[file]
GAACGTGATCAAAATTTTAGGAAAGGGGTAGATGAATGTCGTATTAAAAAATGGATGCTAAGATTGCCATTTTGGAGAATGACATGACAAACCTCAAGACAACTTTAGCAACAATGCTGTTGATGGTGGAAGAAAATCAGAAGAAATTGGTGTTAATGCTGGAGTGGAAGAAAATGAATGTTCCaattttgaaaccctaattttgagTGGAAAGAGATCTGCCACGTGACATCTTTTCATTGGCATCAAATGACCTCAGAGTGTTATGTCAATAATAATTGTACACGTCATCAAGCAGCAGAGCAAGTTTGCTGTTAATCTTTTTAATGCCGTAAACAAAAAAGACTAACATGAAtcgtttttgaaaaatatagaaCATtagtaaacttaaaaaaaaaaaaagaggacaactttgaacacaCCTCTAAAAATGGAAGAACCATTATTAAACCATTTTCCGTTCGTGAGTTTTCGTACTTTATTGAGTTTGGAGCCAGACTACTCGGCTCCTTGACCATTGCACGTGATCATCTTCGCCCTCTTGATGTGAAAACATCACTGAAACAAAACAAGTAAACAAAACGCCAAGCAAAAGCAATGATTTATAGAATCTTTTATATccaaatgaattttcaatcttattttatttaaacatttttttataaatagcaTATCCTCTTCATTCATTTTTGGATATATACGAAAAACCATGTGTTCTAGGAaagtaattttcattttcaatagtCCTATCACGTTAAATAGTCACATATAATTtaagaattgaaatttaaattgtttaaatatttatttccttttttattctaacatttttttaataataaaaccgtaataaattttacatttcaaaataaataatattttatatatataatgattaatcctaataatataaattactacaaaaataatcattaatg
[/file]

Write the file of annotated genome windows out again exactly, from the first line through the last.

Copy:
GAACGTGATCAAAATTTTAGGAAAGGGGTAGATGAATGTCGTATTAAAAAATGGATGCTAAGATTGCCATTTTGGAGAATGACATGACAAACCTCAAGACAACTTTAGCAACAATGCTGTTGATGGTGGAAGAAAATCAGAAGAAATTGGTGTTAATGCTGGAGTGGAAGAAAATGAATGTTCCaattttgaaaccctaattttgagTGGAAAGAGATCTGCCACGTGACATCTTTTCATTGGCATCAAATGACCTCAGAGTGTTATGTCAATAATAATTGTACACGTCATCAAGCAGCAGAGCAAGTTTGCTGTTAATCTTTTTAATGCCGTAAACAAAAAAGACTAACATGAAtcgtttttgaaaaatatagaaCATtagtaaacttaaaaaaaaaaaaagaggacaactttgaacacaCCTCTAAAAATGGAAGAACCATTATTAAACCATTTTCCGTTCGTGAGTTTTCGTACTTTATTGAGTTTGGAGCCAGACTACTCGGCTCCTTGACCATTGCACGTGATCATCTTCGCCCTCTTGATGTGAAAACATCACTGAAACAAAACAAGTAAACAAAACGCCAAGCAAAAGCAATGATTTATAGAATCTTTTATATccaaatgaattttcaatcttattttatttaaacatttttttataaatagcaTATCCTCTTCATTCATTTTTGGATATATACGAAAAACCATGTGTTCTAGGAaagtaattttcattttcaatagtCCTATCACGTTAAATAGTCACATATAATTtaagaattgaaatttaaattgtttaaatatttatttccttttttattctaacatttttttaataataaaaccgtaataaattttacatttcaaaataaataatattttatatatataatgattaatcctaataatataaattactacaaaaataatcattaatg